The panda, also called giant panda, is a large animal that belongs to the bear family. The panda is native to central China where they live in a few select mountain ranges. These animals once occupied a much larger area, but there are now estimated to be only 1000-3000 left in the wild. This means that panda is now considered to be an endangered species and efforts are underway to protect this much loved animal. Let’s find out why the panda is listed as an endangered species.
Why are pandas an endangered species?
The first threat to the panda was poaching for food and/or the soft fur. Poaching existed since ancient times, but the rate of poaching increased after the animal became known around the world and during the Chinese population boom in the 1940′s. Although poaching is no longer a major threat to pandas it did cause a significant drop in the population.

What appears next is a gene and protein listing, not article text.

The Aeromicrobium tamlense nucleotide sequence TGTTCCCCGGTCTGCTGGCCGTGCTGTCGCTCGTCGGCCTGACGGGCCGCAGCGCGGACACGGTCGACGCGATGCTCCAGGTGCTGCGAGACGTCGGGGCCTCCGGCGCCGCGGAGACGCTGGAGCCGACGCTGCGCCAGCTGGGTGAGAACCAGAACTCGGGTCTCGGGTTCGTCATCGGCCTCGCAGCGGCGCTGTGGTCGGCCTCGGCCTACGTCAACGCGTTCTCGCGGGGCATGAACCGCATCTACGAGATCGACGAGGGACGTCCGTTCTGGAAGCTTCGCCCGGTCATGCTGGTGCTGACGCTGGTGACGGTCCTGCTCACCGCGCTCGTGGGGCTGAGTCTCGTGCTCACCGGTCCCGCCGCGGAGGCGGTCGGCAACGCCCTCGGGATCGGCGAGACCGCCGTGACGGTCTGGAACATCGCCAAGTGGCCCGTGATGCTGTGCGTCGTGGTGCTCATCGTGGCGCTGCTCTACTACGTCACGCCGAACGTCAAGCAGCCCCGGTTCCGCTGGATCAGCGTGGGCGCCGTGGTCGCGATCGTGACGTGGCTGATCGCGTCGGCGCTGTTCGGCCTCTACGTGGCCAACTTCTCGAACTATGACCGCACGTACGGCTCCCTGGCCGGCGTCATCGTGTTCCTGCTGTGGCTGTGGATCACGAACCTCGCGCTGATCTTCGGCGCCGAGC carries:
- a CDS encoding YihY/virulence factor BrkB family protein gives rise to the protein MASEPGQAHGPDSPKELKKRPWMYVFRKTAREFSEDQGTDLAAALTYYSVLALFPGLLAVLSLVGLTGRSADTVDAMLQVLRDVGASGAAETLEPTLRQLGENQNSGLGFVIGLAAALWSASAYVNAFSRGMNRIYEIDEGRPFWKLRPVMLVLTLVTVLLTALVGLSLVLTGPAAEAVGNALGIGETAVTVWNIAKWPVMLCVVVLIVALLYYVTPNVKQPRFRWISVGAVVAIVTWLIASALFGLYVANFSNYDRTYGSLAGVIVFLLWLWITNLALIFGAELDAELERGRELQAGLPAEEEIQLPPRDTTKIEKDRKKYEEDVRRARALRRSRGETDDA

The greatest modern threat to the species is the loss of their habitat. Since the middle of the last century China has undergone a population boom and much of the traditional habitat of the animal has been destroyed for human habitation, agriculture, resources (mining and logging) and other forms of manmade development. These forms of development drove the panda from the lowland areas and means that they are only found in the mountains where human development has not yet affected their habitat.
Another reason that pandas have remained on the endangered list is that they have a very low birth rate in the wild. A mother usually gives birth to one or two young, but will only choose the strongest of these to raise. Pandas are also notoriously difficult to breed in captivity.
Did you know?
Conservation efforts to protect this animal focus on habitat protection, captive breeding and environmental research. There are over 40 panda reserves in China today and more are proposed for the future.
Unfortunately, early efforts to protect the animals were unsuccessful because it was believed that the best way to protect the animals was to cage them!